Yes and it BUGS ME about Lion King also..surely they could spare 20 seats at least certain days a week. The lottery at BOM bugs me also. It's the only lottery I have even been to where they pick the names behind closed doors. Every other show picks the names right in front of the public. That annoys the heck out of me.

Updated On: 6/11/14 at 09:33 PM
haterobics Profile Photo
haterobics
Broadway Legend
joined:3/29/14
Lotteries
Posted: 6/11/14 at 09:36pm
"The lottery at BOM bugs me also. It's the only lottery I have even been to where they pick the names behind closed doors. Every other show picks the names right in front of the public. That annoys the heck out of me."

They used to do it right on the table where you signed up, with one guy picking a random card and handing it to the guy with the bullhorn. but if you are standing right there, you can see him picking them and handing them to the bullhorn guy. So, if you're way off on the side, maybe it looks like it isn't being done somewhere visible, but I used to stand right at the table and you can watch the whole thing.... unless they changed it up at some point?
JBroadway Profile Photo
JBroadway
Leading Actor
joined:4/6/12
Lotteries
Posted: 6/11/14 at 09:38pm
"Every other show picks the names right in front of the public."

the Wicked lotto draws the names behind the doors as well.
LizzieCurry Profile Photo
LizzieCurry
Broadway Legend
joined:3/7/05
Lotteries
Posted: 6/11/14 at 11:39pm
The lottery at BOM bugs me also. It's the only lottery I have even been to where they pick the names behind closed doors. Every other show picks the names right in front of the public. That annoys the heck out of me.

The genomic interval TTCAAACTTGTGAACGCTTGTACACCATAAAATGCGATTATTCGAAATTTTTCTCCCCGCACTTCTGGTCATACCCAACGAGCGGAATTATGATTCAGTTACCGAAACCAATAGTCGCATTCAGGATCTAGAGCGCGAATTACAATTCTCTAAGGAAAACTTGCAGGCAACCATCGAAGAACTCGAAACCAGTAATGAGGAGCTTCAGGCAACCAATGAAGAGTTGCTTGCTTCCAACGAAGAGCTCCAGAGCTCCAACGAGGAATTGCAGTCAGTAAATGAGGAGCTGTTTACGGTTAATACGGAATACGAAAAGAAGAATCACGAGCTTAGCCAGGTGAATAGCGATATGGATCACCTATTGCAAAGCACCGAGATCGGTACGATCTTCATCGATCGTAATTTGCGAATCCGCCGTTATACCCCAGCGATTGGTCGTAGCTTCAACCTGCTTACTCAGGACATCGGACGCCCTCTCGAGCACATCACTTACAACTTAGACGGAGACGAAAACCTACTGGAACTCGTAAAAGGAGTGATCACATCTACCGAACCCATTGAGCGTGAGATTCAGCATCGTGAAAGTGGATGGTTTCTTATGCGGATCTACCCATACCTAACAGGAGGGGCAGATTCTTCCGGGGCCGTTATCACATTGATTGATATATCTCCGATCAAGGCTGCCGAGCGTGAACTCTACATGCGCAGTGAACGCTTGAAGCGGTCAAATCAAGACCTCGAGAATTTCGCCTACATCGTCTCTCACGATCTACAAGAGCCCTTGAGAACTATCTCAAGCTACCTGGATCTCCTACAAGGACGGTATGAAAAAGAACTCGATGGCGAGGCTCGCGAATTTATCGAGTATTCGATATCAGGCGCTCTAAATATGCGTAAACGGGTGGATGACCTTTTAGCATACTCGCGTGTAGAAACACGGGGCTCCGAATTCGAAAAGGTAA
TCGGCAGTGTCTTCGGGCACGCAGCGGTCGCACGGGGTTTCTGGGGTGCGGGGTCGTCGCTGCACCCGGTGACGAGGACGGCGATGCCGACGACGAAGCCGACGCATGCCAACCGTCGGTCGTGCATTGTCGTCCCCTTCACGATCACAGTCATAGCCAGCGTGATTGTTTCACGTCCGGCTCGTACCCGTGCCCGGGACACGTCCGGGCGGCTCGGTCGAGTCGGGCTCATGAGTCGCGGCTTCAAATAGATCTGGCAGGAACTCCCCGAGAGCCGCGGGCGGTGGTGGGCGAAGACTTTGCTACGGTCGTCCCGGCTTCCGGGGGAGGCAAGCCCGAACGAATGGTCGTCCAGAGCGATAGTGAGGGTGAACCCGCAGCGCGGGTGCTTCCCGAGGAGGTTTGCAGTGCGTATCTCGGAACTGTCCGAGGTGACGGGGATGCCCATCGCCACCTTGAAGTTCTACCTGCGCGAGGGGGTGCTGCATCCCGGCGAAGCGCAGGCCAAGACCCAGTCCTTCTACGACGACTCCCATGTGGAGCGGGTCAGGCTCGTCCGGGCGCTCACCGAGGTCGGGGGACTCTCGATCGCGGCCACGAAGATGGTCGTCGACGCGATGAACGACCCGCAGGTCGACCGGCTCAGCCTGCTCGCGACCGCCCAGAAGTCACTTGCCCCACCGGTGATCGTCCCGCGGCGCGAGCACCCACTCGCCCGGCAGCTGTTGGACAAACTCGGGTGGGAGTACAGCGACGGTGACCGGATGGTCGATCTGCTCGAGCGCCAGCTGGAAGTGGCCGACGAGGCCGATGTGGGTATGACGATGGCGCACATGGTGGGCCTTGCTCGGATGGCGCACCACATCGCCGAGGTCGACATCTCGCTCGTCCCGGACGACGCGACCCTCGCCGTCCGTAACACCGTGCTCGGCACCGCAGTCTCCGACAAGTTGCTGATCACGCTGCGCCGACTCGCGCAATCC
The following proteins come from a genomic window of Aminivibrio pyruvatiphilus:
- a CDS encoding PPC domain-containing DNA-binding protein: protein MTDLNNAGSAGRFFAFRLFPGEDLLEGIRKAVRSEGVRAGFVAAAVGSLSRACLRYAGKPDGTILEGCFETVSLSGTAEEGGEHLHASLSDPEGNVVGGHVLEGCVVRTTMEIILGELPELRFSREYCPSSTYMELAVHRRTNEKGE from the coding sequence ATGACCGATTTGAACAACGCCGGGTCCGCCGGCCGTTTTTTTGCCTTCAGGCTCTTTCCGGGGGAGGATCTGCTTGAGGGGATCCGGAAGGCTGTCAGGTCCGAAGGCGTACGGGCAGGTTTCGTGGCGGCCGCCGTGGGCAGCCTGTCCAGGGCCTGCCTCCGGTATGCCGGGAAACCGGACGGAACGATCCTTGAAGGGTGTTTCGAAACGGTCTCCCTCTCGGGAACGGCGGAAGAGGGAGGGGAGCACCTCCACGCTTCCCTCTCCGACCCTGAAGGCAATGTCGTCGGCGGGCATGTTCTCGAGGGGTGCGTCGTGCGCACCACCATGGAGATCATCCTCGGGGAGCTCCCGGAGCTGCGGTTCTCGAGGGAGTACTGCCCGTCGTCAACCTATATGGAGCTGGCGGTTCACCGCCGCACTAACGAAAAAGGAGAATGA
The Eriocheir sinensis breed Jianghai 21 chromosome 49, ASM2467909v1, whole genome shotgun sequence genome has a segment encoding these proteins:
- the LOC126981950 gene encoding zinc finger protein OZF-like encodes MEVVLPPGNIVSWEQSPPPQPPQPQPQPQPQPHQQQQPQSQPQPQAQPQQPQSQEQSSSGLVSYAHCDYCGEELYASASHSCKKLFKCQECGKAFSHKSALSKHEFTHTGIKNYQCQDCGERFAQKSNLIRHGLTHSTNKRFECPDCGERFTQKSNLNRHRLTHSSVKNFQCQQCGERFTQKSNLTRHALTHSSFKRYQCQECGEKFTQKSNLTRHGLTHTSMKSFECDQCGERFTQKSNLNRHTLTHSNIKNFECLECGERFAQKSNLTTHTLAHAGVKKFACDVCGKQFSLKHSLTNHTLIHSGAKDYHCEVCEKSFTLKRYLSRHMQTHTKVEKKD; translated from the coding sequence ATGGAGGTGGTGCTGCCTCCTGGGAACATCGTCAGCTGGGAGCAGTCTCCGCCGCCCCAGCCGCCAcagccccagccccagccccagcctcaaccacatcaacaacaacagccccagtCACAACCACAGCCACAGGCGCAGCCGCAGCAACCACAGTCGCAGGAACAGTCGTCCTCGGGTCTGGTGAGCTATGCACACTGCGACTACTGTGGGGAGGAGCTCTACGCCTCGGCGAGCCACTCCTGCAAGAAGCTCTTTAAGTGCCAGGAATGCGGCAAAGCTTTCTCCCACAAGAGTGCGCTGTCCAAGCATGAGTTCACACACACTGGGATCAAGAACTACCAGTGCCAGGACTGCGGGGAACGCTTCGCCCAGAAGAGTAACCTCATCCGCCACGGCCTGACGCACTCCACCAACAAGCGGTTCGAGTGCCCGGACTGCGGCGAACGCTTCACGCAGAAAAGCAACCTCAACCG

What are you talking about? They pull it out of a barrel, while standing on a stool, in full view of anyone who's right in front of them. The table is in one of the doorways leading to the box office and lobby; you can see if any weird shady stuff is happening, and there isn't any.



"Don't patronize me, alright?" - BroadwayStar4
Updated On: 6/11/14 at 11:39 PM
VotePeron Profile Photo
VotePeron
Leading Actor
joined:5/2/13
Lotteries
Posted: 6/12/14 at 12:14am
I'm not interested in getting in an argument, but every time I've lotto'd BOM, they do it in the BO lobby where no one waiting outside can see. It is shady. They are nice, but it is weird. WICKED you can see through the glass at him, but at BOM it truly is obstructed.

The guy standing on the stool is handed names from someone inside who has drawn them.
haterobics Profile Photo
haterobics
Broadway Legend
joined:3/29/14
Lotteries
Posted: 6/12/14 at 12:20am
I haven't done BOM for a while, but they used to do it on the table right inside the doors, and the guy who is drawing them is the one handing them to the person with the bullhorn. If you are standing in front of the table, you can see the whole thing, and the doors aren't shut or anything. The barrel with the names stays on the same table it was on the whole time.

Again, I haven't done it in more than a year, so maybe they changed it?
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fyeahmaria
Understudy
joined:11/10/11
Lotteries
Posted: 6/12/14 at 12:34am
I do the BoM lottery every few weeks and they do pull the names out for everyone to see. One person picks the name out of the barrel right next to the guy with the loud speaker. However before handing the main guy the note he turns inside to a little table to write down now many tickets they need to make sure they don't give out too many tickets. The note is then passed to the guy on the stool and announced to the public.

Sometimes you have to be a little bit naughty.
Updated On: 6/12/14 at 12:34 AM
LizzieCurry Profile Photo
LizzieCurry
Broadway Legend
joined:3/7/05
Lotteries
Posted: 6/12/14 at 12:34am
They haven't changed it; I've done it about 100 times since fall 2011. They draw right out of the barrel.
"Don't patronize me, alright?" - BroadwayStar4
brdway411
Broadway Star
joined:2/24/14
Lotteries
Posted: 6/12/14 at 12:45am
^^^^ Thank you, I was just about to post on this, BOM lottery is one of my favorites, because they do it right in front of you. Unlike Wicked where it is done behind closed doors and then announced.